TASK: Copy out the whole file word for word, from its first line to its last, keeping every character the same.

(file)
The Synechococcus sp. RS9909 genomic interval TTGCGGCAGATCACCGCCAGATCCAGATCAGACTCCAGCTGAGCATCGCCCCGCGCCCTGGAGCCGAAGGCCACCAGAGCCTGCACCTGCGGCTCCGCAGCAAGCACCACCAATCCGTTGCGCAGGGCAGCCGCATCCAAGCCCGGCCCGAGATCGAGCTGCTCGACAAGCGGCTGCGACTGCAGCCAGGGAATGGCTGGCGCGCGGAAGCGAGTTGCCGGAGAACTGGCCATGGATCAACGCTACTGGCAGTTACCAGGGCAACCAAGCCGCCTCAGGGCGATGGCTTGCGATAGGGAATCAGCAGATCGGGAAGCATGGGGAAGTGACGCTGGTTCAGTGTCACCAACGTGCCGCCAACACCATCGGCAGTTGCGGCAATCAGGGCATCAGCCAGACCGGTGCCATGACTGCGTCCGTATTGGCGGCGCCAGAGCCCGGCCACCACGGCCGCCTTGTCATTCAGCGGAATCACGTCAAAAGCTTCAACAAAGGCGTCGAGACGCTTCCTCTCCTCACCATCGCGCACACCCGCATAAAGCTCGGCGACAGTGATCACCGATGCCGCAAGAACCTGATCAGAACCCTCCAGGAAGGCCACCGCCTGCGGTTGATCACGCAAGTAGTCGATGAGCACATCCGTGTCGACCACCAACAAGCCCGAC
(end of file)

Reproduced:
The Synechococcus sp. RS9909 genomic interval TTGCGGCAGATCACCGCCAGATCCAGATCAGACTCCAGCTGAGCATCGCCCCGCGCCCTGGAGCCGAAGGCCACCAGAGCCTGCACCTGCGGCTCCGCAGCAAGCACCACCAATCCGTTGCGCAGGGCAGCCGCATCCAAGCCCGGCCCGAGATCGAGCTGCTCGACAAGCGGCTGCGACTGCAGCCAGGGAATGGCTGGCGCGCGGAAGCGAGTTGCCGGAGAACTGGCCATGGATCAACGCTACTGGCAGTTACCAGGGCAACCAAGCCGCCTCAGGGCGATGGCTTGCGATAGGGAATCAGCAGATCGGGAAGCATGGGGAAGTGACGCTGGTTCAGTGTCACCAACGTGCCGCCAACACCATCGGCAGTTGCGGCAATCAGGGCATCAGCCAGACCGGTGCCATGACTGCGTCCGTATTGGCGGCGCCAGAGCCCGGCCACCACGGCCGCCTTGTCATTCAGCGGAATCACGTCAAAAGCTTCAACAAAGGCGTCGAGACGCTTCCTCTCCTCACCATCGCGCACACCCGCATAAAGCTCGGCGACAGTGATCACCGATGCCGCAAGAACCTGATCAGAACCCTCCAGGAAGGCCACCGCCTGCGGTTGATCACGCAAGTAGTCGATGAGCACATCCGTGTCGACCACCAACAAGCCCGAC